Jyoti Bhatt | Revisitations: Engaging the Archive: D-40 Defence Colony, New Delhi

30 January - 14 March 2024
Jyoti Bhatt’s exhibition will come to his admirers as something of a revelation. A mature career phase showing of small works that bear the imprint of personal relations, ruminations on travels, or complex abstractions, it presents Bhatt with the intimacy of a diarist, and an archivist mining his own vast oeuvre.  
Perhaps the most intriguing aspect of this series of paintings is the conversation the artist has with himself, dredging up works from the past and revivifying them through the lens of the present, thereby implicating the passage of time and newer stylistic accretions. Bhatt also engages in larger conversations about the environment, signs of aging, and temporality. Certainly, in terms of his visual language, there is enormous variation, borrowing as he does from archaeology, mythology and fantasy, symbols and snatches of song, personal milestones and signifiers of nationhood. What is astonishing in these works is the immense concentration of detail, the firmness of line, and the artist’s sheer pleasure in colour. Dating from about 2005, these works loop into Bhatt’s own archive that goes back to the 1950s, when he was still a student at the Maharaja Sayajirao University (MSU), Baroda. Some draw on Bhatt’s life and early memories with his wife, the ceramist Jyotsna Bhatt. They also refer to trips to different world museums, greeting and wedding cards, portraits, and mirroring as an imagistic device. The interweaving of text, of memory and dream, still lifes, and the play of birds are other threads that keep recurring to reveal Bhatt’s preoccupations and artistic modes.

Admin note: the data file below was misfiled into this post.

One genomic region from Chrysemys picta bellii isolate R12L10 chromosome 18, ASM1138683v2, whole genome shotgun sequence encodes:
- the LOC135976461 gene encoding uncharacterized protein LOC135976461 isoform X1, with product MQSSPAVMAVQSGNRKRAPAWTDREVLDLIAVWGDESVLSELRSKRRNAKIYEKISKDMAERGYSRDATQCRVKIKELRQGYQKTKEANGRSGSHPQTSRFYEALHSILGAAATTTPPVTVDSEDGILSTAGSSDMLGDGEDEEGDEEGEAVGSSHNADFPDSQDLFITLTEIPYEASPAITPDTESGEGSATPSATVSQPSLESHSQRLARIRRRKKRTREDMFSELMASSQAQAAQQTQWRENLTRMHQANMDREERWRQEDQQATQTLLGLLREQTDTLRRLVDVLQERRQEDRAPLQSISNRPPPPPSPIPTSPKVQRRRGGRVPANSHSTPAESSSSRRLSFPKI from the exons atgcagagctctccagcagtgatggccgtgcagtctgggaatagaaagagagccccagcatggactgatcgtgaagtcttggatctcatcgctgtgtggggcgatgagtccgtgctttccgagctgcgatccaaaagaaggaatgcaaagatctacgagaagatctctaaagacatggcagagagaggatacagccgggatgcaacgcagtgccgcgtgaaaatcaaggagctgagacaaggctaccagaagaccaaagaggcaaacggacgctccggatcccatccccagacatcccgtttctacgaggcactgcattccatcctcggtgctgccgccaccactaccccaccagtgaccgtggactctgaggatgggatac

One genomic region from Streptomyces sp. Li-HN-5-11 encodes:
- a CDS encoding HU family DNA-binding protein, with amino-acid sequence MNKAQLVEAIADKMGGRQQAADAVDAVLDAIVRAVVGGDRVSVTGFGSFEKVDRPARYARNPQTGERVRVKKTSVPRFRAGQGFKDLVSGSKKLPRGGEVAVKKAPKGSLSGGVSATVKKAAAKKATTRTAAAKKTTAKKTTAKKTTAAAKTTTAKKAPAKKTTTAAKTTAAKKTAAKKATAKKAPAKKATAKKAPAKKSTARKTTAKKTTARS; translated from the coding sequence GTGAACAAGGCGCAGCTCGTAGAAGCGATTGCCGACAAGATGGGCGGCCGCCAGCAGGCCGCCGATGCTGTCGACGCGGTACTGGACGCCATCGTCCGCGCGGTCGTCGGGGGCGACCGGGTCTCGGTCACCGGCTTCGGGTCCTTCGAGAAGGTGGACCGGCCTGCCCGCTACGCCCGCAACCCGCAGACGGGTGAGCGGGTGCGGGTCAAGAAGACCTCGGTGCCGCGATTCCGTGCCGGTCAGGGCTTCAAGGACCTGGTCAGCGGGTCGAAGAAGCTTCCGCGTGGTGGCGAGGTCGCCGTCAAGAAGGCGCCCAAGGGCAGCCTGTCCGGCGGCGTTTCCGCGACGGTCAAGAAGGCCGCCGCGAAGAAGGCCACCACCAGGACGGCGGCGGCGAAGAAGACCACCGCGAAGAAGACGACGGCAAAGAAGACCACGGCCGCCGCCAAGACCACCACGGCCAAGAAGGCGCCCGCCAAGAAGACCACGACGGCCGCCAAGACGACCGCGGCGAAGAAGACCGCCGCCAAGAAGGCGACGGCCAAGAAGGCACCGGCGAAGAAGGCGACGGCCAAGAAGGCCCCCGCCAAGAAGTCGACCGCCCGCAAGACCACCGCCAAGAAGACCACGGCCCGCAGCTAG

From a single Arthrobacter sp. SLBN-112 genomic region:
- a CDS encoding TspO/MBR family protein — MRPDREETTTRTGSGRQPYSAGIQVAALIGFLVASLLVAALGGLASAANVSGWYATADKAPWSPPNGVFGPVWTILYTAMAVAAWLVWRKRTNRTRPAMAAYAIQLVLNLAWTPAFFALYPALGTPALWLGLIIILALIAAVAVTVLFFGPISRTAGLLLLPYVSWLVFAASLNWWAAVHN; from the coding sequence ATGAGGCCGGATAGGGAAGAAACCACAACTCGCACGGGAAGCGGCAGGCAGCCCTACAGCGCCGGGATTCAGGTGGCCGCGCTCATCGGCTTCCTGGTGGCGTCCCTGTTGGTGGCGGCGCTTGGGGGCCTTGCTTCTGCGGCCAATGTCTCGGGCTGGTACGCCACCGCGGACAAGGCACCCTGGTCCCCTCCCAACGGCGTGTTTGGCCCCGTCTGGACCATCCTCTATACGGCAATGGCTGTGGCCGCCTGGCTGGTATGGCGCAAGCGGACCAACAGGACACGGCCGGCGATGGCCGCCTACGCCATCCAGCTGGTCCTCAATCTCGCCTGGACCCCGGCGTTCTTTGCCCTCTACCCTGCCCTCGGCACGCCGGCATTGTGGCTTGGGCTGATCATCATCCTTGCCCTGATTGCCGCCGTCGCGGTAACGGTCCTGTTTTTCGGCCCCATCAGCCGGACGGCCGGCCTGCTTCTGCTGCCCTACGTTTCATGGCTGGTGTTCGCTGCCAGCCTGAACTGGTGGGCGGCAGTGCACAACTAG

Much of the exhibition unfolds like a mid-20th century revisitation of idealized village life in Gujarat, untouched by the churn and grind of modern industry in the making. As an artist who won the National Award in 1956 for his images of a pristine rural India, Bhatt reinvokes women harvesting, or bearing matkas in their quest for water, and a cowherd with his buffaloes at a village stream amidst a barren landscape. While these works are marked by a distinct romanticism, Bhatt rapidly absorbed Cubist and later pop elements, integrating with them the rhythms and colours of village life.
Excerpt from Revisitations: Engaging the Archive by Gayatri Sinha